Ontopic RIP Thread

august

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I couldn't find anything on it, did the family try to help her, theraphy or something?

Too young to go man. Fuck depression.
they might not have known. it's not always as obvious as the media portrays it, and a lot of people are very private about mental health issues. when I was struggling the hardest with suicidal ideation, my parents were the last people I'd have wanted to tell.
 

MacG

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they might not have known. it's not always as obvious as the media portrays it, and a lot of people are very private about mental health issues. when I was struggling the hardest with suicidal ideation, my parents were the last people I'd have wanted to tell.
As I read, she committed suicide before but the police were able to get there in time.

Her sister says she opened up to her 2 weeks before, but I didn't see any theraphy or anything in the article. (From cyclingweekly.com)
 

august

I’m always wet in my basement area
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As I read, she committed suicide before but the police were able to get there in time.

Her sister says she opened up to her 2 weeks before, but I didn't see any theraphy or anything in the article. (From cyclingweekly.com)
ugh that's rough. I only looked at the one article linked above.

she may have been in therapy & they just haven't brought it up yet, or she may not have been.

she's over 18, but under 26, so she's out of the age range where her parents could really MAKE her go to therapy, but if she's on their insurance still, she might have avoided therapy specifically over concerns that they'd have access to info regarding her therapy (theoretically they could only get claims info, but that could include diagnosis info as well as info re: meds, etc). therapy can also be expensive and scary.

realistically, all anyone who wasn't her could do for her was be supportive (which doesn't necessarily help) & keep an eye out for signs of acute suicidal ideation. unless it could be shown that she posed an imminent threat to herself or others, they can't force her into care. also, all of my friends who've ended up in inpatient psychiatric care over the last 15+ years are still paying back bills for it, and their general stance now is "I don't actively want to snuff it anymore but if I get to yhat point again, just let me go bc I can't afford to live after I'm 'saved' again."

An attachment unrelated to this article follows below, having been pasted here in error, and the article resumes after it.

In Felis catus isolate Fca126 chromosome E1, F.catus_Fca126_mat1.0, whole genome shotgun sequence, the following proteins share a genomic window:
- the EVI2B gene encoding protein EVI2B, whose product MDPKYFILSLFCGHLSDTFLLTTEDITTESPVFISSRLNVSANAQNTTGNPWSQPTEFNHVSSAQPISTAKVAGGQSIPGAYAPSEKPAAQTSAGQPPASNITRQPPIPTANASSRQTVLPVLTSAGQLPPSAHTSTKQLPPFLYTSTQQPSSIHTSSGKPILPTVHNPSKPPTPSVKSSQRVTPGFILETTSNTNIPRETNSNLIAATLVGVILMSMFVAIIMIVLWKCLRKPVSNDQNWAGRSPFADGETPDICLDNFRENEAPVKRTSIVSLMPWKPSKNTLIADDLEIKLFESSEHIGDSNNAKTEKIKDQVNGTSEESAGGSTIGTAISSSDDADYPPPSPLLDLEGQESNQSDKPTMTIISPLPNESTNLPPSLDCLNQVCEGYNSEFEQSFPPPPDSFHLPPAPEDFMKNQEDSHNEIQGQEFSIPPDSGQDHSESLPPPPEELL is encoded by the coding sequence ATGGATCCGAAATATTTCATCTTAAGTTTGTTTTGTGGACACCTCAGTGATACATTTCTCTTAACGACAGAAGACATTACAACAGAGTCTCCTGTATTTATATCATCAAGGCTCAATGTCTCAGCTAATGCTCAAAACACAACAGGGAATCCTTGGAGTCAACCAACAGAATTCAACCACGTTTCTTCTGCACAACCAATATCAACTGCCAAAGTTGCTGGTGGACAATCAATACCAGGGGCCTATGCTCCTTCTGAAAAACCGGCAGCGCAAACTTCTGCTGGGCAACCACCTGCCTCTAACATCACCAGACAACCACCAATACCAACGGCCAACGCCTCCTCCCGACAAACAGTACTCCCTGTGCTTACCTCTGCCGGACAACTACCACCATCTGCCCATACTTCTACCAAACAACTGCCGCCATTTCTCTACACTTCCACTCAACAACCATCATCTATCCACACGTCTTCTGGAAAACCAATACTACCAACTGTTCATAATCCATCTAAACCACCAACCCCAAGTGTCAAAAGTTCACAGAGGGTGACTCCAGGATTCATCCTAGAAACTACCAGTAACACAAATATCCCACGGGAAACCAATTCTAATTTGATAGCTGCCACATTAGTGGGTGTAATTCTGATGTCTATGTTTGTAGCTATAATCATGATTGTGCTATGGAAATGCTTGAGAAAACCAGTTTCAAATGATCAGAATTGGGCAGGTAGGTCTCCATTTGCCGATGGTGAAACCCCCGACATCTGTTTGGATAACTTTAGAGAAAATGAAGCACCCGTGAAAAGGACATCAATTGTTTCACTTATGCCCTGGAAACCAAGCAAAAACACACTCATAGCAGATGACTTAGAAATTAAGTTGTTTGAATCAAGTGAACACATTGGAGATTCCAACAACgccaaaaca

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wetwille

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Damn, what a shame. I was reading one of the extended articles on her - apparently she suffered a concussion back in December and a broken arm in October. Her family says she wasn't the same after the concussion. Closed head injuries are so deceptive - person looks ok but is really not feeling right in their head. And hard to treat. She may have just tried to push through it all and found it too much. :(
 
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Immigrant

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Damn, what a shame. I was reading one of the extended articles on her - apparently she suffered a concussion back in December and a broken arm in October. Her family says she wasn't the same after the concussion. Closed head injuries are so deceptive - person looks ok but is really not feeling right in their head. And hard to treat. She may have just tried to push through it all and found it too much. :(
I sometimes suspect something similar explains Darth.
 
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wetwille

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"Catlin's personal coach of four years, Stephan McGregor, tells NPR that she was not just a top athlete. "People don't necessarily realize that she spoke Chinese fluently, was a mathematician, was a musician. She was exceptional in every aspect of her life."

Colin says she was full of contrasts — able to listen to German industrial heavy metal, then play Niccolò Paganini on her violin; she pretended she was fierce like a velociraptor, making hissing noises, and dreamed of being a data scientist.

And she wanted to inspire women in the world, Colin says.

"The greatest strength you will ever develop is the ability to recognize your own weaknesses," Kelly Catlin wrote in February, "and to learn to ask for help when you need it." ~